In rural Texas, internet access is an economic development issue
A recent tweet from New York City Mayor Bill de Blasio encouraged people to move there over Austin. It got the mayor of another Texas town thinkin’.
“Or move to Stamford,” James Decker said. “I told somebody, I’m perfectly happy to be like that. Shameless frontier mayor and booster.”
Decker, a lawyer by trade, leads a town of around 3,000 people in Jones County, about a 40 minute drive north from Abilene. They have a Sonic and a Walmart, and most importantly to Decker, an Allsups. But that’s about it. A McDonald’s is a business a town this size dreams of.
While driving around town one Saturday morning, subtly waving to everyone who passes by, Decker talks about the opportunity he sees in each empty building or lot. Some buildings just need to be demolished. He envisions a park here, new houses there.
Decker wants others to see what he sees in his small town. But there are barriers to getting new people to invest here.
“We’ve got to hold up this sign. ‘Come move to Stamford, we’d love to have you. Houses are cheap, cost of living is cheap. Asterisk - the internet’s terrible but we’re working on it.’”
Without better internet, Decker said it's hard enough to get people to move to Stamford. Let alone open a business or create jobs there.
According to data from the FCC, less than 30% of households in Stamford’s Jones County have access to broadband internet. The group Connected Nation reports, statistically, fewer people are actually subscribed to that broadband. More than 800,000 rural Texans are stuck in this digital divide.
Governor Greg Abbott listed expanding broadband internet access as a priority this legislative session. It’s a long-standing issue for some areas of the state, highlighted when school and work moved online for many during the pandemic. Over a dozen bills about broadband have been introduced so far this state legislative session and more are expected.
The federal government’s definition of broadband means enough speed to browse social media, but not stream a high-definition movie. Decker said most homes in Stamford can get internet, but it’s slow and cuts out often. And it’s expensive considering the quality and poverty level in the town.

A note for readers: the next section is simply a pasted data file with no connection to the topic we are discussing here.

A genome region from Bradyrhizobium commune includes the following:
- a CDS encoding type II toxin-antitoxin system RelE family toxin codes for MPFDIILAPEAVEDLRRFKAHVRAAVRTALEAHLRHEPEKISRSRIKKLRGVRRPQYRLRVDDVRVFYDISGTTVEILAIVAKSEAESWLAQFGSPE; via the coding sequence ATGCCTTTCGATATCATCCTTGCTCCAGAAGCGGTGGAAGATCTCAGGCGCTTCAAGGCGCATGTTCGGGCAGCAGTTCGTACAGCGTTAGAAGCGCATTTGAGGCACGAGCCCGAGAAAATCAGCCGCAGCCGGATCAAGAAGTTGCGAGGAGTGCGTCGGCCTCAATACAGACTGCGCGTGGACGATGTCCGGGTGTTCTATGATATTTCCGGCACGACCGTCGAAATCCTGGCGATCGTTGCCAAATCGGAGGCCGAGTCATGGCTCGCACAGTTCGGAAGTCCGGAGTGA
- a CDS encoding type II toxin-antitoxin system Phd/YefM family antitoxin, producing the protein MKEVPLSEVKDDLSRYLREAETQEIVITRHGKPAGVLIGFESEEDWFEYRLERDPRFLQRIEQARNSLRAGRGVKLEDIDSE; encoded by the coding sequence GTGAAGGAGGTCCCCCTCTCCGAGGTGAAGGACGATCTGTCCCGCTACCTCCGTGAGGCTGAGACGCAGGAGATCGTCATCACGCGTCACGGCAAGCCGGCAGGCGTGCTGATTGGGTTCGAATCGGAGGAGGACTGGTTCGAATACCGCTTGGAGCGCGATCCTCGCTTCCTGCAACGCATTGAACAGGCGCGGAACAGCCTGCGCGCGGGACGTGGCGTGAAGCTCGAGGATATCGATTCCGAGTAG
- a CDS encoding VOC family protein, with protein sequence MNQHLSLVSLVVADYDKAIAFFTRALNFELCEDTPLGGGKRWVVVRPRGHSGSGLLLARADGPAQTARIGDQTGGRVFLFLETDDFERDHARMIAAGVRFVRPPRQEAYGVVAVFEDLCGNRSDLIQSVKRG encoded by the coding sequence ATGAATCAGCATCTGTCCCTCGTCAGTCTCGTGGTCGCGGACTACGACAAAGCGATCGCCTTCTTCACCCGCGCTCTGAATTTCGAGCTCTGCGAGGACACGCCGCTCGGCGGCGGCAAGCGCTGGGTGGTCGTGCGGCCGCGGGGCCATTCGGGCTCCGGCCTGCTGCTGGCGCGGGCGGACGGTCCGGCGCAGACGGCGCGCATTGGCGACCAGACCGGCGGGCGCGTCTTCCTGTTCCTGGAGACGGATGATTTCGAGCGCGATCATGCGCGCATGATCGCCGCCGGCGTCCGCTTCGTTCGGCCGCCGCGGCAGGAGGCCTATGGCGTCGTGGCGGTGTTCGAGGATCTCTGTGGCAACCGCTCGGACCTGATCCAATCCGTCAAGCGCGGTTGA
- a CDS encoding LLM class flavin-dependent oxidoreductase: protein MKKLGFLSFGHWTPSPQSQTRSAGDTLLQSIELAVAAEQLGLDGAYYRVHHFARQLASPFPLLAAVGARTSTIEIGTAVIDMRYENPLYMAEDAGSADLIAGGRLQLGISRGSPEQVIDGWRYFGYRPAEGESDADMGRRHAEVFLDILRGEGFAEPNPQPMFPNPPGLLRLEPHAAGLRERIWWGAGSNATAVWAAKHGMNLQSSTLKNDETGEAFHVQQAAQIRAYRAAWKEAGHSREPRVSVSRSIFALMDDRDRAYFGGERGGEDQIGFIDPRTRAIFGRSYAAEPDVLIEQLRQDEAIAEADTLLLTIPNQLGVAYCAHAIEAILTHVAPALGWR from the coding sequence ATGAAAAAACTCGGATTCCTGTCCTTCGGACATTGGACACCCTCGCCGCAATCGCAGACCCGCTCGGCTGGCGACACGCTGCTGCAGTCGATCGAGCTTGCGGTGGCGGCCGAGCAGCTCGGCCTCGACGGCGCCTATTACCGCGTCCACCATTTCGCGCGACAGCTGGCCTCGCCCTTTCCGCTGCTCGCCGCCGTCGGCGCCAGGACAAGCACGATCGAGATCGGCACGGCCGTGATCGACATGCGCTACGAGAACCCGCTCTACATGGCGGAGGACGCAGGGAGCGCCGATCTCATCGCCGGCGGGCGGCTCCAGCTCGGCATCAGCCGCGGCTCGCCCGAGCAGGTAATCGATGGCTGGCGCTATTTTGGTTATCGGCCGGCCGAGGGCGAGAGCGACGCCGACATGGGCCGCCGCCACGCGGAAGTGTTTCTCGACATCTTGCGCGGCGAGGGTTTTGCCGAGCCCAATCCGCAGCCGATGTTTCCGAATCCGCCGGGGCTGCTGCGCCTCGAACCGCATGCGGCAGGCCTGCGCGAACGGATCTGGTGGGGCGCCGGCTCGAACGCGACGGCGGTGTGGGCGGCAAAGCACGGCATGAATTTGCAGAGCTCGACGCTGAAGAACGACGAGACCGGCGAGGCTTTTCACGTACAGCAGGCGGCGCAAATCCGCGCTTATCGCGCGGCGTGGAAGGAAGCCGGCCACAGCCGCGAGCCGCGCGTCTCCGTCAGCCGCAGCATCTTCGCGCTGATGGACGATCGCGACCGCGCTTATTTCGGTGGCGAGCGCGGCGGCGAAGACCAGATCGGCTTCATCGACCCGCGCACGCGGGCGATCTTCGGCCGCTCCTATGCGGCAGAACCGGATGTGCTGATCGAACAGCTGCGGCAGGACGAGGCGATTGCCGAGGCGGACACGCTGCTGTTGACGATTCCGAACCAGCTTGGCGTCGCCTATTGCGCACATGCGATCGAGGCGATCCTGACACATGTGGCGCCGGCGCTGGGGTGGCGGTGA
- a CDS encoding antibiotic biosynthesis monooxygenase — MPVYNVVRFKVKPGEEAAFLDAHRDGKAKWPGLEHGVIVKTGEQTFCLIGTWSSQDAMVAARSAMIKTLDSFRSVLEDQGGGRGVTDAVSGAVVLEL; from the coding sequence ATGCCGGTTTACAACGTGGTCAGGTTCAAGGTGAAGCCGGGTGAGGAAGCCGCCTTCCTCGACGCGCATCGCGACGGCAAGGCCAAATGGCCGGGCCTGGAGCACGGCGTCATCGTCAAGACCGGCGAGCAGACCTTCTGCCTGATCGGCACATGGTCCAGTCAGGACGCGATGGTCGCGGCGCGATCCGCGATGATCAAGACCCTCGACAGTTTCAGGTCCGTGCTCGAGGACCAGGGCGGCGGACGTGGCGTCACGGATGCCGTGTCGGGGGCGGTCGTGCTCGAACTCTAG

“Just the expected norm in a big city or a suburb is what we’re aspiring to get to here,” Decker said. “If we do that, we can bring jobs to our communities. If we’re not doing that, we’re just spinning our wheels and watching the railroads pass us by.”
Jennifer Harris is the program director for Connected Nation Texas. She’s on the Governor’s Broadband Development Council that was created last legislative session, in 2019. Ironically, the group has only met virtually. They delivered their first report last year.
The council suggested in the report that a coordinated effort needs to be the first step in figuring out internet needs. Texas is one of six states in the country that does not have a documented plan to pursue internet expansion. The state also needs to designate a department to oversee the plan.
“That sense of urgency is there, the bills that have been filed and the many more that are to be filed, they can be considered immediately,” Harris said. “And I think I think we all agree, there's no time to waste on this issue.”
Then, Harris said, they can look at gaps in internet infrastructure.
State Sen. Charles Perry, who represents one of the largest rural districts in Texas that includes Stamford and Lubbock, said he thinks there is more established infrastructure than people realize. Most Texans aren’t too far way from a fiber optic line, though, it will take money to connect them to it.
Billions of dollars were earmarked for broadband solutions in the federal COVID relief bill passed at the end of last year.
“The state role in that is to make sure those dollars are spent wisely and actually achieves a goal,” Perry said, “as well as don’t lay fiber on top of fiber or don’t be duplicative in those service areas that already have broadband.”
Broadband access isn’t a problem that can be fixed before the pandemic ends. Perry said it will be a multi-year process. He’s hopeful there will be real progress in the next three years, but some timelines suggest it could be closer to seven.
Rural Texans and Decker will be waiting. He is the kind of guy who has an analogy for everything. He compares getting the internet to smaller towns to railroad expansion in past centuries - an economic development crisis for a new era.
“The towns that were on the railroad, like Stamford, flourished,” Decker said. “The towns that didn’t get the railroad, typically, withered away. And that’s where we’re at with the internet. Because the internet is the modern way to connect to markets.”
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